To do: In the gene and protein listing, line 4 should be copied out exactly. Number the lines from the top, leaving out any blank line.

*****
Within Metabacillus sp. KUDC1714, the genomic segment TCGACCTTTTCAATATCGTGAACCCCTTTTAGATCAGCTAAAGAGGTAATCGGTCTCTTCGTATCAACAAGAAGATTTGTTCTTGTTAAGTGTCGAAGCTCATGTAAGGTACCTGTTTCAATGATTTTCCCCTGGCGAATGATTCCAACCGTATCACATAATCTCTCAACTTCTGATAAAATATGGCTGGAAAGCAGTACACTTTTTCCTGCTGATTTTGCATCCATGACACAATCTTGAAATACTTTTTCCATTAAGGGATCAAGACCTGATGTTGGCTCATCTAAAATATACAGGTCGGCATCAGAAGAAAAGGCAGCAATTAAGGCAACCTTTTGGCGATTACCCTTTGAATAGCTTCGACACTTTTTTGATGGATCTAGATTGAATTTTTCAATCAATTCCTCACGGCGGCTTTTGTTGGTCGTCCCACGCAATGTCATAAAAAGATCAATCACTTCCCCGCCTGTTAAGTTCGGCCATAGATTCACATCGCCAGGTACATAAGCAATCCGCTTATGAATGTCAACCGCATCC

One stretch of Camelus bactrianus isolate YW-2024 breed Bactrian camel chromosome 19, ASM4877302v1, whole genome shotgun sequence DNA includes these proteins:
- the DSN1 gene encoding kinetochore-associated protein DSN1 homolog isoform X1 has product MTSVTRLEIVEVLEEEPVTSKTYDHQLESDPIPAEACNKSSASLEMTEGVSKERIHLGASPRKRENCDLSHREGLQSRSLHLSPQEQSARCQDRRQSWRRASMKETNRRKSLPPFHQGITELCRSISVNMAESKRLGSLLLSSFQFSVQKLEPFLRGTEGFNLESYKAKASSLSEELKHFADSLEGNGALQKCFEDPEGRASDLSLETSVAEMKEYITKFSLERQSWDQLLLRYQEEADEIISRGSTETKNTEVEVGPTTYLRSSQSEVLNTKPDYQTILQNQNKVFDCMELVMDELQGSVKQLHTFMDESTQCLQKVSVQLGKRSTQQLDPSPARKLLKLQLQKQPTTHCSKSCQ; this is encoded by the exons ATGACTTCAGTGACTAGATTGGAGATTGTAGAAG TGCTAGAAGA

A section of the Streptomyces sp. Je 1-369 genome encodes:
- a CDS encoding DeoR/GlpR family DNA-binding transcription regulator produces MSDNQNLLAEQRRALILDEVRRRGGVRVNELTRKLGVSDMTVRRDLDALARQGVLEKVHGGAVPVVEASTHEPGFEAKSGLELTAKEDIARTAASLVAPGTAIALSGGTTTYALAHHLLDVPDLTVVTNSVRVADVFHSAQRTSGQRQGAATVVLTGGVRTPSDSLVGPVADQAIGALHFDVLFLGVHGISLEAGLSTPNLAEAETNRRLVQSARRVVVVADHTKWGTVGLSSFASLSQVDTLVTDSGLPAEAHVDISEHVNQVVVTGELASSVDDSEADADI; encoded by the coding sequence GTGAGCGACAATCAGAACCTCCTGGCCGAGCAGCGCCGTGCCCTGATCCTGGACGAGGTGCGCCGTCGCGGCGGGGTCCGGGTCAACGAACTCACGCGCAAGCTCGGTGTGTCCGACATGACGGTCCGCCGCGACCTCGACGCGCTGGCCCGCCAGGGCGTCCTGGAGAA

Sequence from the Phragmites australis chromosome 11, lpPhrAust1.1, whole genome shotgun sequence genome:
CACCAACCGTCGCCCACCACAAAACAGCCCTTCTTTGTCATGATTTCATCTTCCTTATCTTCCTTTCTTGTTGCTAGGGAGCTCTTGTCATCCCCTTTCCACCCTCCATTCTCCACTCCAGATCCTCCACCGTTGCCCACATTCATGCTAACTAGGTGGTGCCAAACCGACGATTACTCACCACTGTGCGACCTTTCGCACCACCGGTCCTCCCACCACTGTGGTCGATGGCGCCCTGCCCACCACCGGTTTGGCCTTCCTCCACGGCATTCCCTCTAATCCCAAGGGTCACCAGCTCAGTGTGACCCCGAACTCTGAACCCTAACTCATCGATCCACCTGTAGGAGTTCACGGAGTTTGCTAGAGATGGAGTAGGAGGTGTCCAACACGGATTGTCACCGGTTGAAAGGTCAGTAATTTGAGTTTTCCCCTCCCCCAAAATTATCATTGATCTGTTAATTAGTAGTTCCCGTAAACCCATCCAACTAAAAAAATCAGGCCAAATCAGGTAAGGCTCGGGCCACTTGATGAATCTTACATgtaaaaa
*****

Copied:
A section of the Streptomyces sp. Je 1-369 genome encodes: